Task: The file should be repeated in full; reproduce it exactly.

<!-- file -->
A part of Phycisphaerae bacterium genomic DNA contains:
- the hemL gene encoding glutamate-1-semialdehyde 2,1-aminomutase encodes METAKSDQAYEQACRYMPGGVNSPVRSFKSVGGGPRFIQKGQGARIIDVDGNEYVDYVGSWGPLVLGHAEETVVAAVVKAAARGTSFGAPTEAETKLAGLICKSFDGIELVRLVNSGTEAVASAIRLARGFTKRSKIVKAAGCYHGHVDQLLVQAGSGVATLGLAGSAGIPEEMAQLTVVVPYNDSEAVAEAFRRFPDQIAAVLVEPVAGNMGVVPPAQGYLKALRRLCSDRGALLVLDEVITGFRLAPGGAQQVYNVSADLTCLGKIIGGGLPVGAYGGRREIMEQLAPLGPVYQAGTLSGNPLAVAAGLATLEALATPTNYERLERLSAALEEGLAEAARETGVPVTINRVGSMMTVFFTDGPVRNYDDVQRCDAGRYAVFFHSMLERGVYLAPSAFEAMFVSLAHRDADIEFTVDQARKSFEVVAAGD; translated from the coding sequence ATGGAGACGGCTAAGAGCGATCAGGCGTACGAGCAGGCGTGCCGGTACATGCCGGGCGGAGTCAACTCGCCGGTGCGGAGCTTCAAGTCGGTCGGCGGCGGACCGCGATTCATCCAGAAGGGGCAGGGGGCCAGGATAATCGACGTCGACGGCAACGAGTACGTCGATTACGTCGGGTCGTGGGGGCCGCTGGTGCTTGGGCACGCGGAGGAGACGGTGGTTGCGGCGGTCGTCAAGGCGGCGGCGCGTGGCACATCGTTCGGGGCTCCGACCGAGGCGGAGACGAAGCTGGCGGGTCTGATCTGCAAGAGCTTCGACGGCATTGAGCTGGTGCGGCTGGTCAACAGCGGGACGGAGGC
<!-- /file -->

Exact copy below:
A part of Phycisphaerae bacterium genomic DNA contains:
- the hemL gene encoding glutamate-1-semialdehyde 2,1-aminomutase encodes METAKSDQAYEQACRYMPGGVNSPVRSFKSVGGGPRFIQKGQGARIIDVDGNEYVDYVGSWGPLVLGHAEETVVAAVVKAAARGTSFGAPTEAETKLAGLICKSFDGIELVRLVNSGTEAVASAIRLARGFTKRSKIVKAAGCYHGHVDQLLVQAGSGVATLGLAGSAGIPEEMAQLTVVVPYNDSEAVAEAFRRFPDQIAAVLVEPVAGNMGVVPPAQGYLKALRRLCSDRGALLVLDEVITGFRLAPGGAQQVYNVSADLTCLGKIIGGGLPVGAYGGRREIMEQLAPLGPVYQAGTLSGNPLAVAAGLATLEALATPTNYERLERLSAALEEGLAEAARETGVPVTINRVGSMMTVFFTDGPVRNYDDVQRCDAGRYAVFFHSMLERGVYLAPSAFEAMFVSLAHRDADIEFTVDQARKSFEVVAAGD; translated from the coding sequence ATGGAGACGGCTAAGAGCGATCAGGCGTACGAGCAGGCGTGCCGGTACATGCCGGGCGGAGTCAACTCGCCGGTGCGGAGCTTCAAGTCGGTCGGCGGCGGACCGCGATTCATCCAGAAGGGGCAGGGGGCCAGGATAATCGACGTCGACGGCAACGAGTACGTCGATTACGTCGGGTCGTGGGGGCCGCTGGTGCTTGGGCACGCGGAGGAGACGGTGGTTGCGGCGGTCGTCAAGGCGGCGGCGCGTGGCACATCGTTCGGGGCTCCGACCGAGGCGGAGACGAAGCTGGCGGGTCTGATCTGCAAGAGCTTCGACGGCATTGAGCTGGTGCGGCTGGTCAACAGCGGGACGGAGGC